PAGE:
Let me dwell in your tent forever.
Hide me in the shelter of your wings.

Show me the path of life.
The fullness of joy in your presence.

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III: 45


45. Gracious Lord, Ruler of all,
we invoke your mercy on these your servants
whom you have called from the ways of the world and
added to the number of your holy ones.

Grant that they may remain faithful to their promise
and obtain the salvation they prayerfully seek.

May they put into practice what they have promised. Amen.
May they be wise and humble. Amen.
May their knowledge be true. Amen.
May their obedience be evident. Amen.
May they conform to right doctrine. Amen.
May they accept correction willingly. Amen.
May they bear pain with dignity. Amen.
May they be tender in showing compassion. Amen.
May they be provident in dispensing charity. Amen.
May they be attentive in exercising stewardship. Amen.
May they be strong in time of temptation. Amen.
May they bear insults with patience. Amen.
May they seek peace with determination. Amen.
May they be quick to give alms. Amen.
May they be constantly at prayer. Amen.
May they never tire of showing mercy. Amen.
May they be kind to their subordinates. Amen.

In all that they do, may they remember your judgment. Amen.
We entreat you, Lord, accept the offering of these servants
and mercifully grant whatever they beg of you in prayer.
This we ask through Christ our Lord.

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III: 46


46. The prayer of consecration begins with the usual dialog. Then, with arms uplifted, the abbot continues:

It is indeed right to give you thanks and praise,
almighty and eternal God,
for you created man in your very own image and
placed all things under his feet. Though he
transgressed your command,
you chose a people from his scattered descendants and promised them a blessing.

From among their ranks you raised up Moses; the
humblest of men you made their strength.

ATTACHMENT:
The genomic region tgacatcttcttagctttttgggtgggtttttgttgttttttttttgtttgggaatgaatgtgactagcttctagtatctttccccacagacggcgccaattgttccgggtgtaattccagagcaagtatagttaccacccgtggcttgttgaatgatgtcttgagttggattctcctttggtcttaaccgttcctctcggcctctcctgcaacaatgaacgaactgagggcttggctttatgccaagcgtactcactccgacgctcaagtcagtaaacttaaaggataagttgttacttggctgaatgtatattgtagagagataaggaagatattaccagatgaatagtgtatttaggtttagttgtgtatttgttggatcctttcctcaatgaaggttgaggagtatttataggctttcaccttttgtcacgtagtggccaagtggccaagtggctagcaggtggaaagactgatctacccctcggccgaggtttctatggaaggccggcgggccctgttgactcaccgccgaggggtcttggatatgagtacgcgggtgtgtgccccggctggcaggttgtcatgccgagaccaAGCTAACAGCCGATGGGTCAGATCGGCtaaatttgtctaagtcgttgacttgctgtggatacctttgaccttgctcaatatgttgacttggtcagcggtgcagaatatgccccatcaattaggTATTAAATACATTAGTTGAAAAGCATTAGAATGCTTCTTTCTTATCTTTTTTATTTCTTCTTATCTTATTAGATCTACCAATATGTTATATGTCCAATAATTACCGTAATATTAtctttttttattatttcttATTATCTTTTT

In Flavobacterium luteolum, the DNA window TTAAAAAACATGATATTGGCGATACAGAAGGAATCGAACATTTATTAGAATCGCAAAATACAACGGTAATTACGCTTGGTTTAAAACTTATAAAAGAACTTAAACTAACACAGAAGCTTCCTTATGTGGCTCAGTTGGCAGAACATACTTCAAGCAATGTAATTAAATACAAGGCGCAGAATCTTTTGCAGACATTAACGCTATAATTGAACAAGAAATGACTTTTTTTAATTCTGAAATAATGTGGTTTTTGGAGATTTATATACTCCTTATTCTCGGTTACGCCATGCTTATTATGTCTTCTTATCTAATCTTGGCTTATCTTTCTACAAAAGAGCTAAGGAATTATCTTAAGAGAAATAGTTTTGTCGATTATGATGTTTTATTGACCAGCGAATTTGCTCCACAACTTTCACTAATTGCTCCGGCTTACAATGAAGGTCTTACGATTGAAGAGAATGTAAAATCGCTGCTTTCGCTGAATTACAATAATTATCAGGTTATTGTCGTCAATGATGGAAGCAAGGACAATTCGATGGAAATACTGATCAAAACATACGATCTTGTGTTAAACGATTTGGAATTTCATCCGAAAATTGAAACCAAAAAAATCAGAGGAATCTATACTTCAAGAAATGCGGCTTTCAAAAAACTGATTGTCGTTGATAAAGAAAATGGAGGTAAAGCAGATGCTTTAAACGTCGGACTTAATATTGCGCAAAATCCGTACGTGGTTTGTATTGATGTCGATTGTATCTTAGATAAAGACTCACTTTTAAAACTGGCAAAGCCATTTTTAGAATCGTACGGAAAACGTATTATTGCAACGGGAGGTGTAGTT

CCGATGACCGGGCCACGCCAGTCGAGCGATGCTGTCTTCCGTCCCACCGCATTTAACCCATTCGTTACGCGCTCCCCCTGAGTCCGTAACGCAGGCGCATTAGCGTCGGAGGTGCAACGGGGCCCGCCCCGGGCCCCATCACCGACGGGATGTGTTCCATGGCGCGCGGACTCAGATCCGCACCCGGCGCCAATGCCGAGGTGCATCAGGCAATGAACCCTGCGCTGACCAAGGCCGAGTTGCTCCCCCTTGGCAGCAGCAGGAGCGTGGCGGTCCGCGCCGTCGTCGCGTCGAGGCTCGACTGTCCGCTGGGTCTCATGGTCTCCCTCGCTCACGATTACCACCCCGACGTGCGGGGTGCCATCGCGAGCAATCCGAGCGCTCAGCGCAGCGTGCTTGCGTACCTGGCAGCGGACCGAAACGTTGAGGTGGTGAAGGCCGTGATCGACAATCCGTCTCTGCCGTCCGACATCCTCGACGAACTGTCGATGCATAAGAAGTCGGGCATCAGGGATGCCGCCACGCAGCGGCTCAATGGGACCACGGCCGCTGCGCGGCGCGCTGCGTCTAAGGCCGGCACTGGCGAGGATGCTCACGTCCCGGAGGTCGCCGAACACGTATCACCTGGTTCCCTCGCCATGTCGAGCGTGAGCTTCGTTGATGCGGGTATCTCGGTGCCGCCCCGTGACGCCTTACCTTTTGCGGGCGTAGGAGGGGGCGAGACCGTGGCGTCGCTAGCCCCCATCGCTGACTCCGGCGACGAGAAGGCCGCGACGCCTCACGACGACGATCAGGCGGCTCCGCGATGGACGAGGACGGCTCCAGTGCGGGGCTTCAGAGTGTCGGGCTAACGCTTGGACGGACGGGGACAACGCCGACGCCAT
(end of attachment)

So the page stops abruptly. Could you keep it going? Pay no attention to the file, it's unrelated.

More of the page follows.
In luminous darkness you showed him your glory and, face to face, gave him your law.

When fidelity to your precepts had turned to rebellion,
you kindled your zeal in the prophet Elijah
and at his word brought fire on earth.
You worked wonders through his obedience
and in whirlwind and flame carried him to heaven.

To prepare a people fit for you,
you commanded a voice to cry in the desert
and proclaim a baptism for forgiveness of sins.
Finally you sent your Son to assume our flesh.
He bore our sins in his own body on the cross
that we might die to our sins and live for holiness.
Now that you have raised him up,
you send him to bless all who turn from their wicked ways.

We implore you, then,
to look with favor on these servants
who prostrate before your altar and call upon your name.
Receive the prayer and offering, which they make today with repentance and tears.

By your glorious power
cleanse them of sin and fill them with your Spirit.
strengthen them against temptation
that they may persevere in your service.
Make them watchful in prayer and mindful of your word.
Increase their knowledge of your will
through perfect wisdom and spiritual insight.

Clothe them with compassion;
with kindness and humility, gentleness and patience.
Deepen their love for their brothers
and for the whole human race.
Confirm their hearts in holiness
that they may stand before you pure and blameless
at the coming of our Lord Jesus Christ with all his saints

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III: 47-51

On that day
grant them fellowship with that great cloud of witnesses who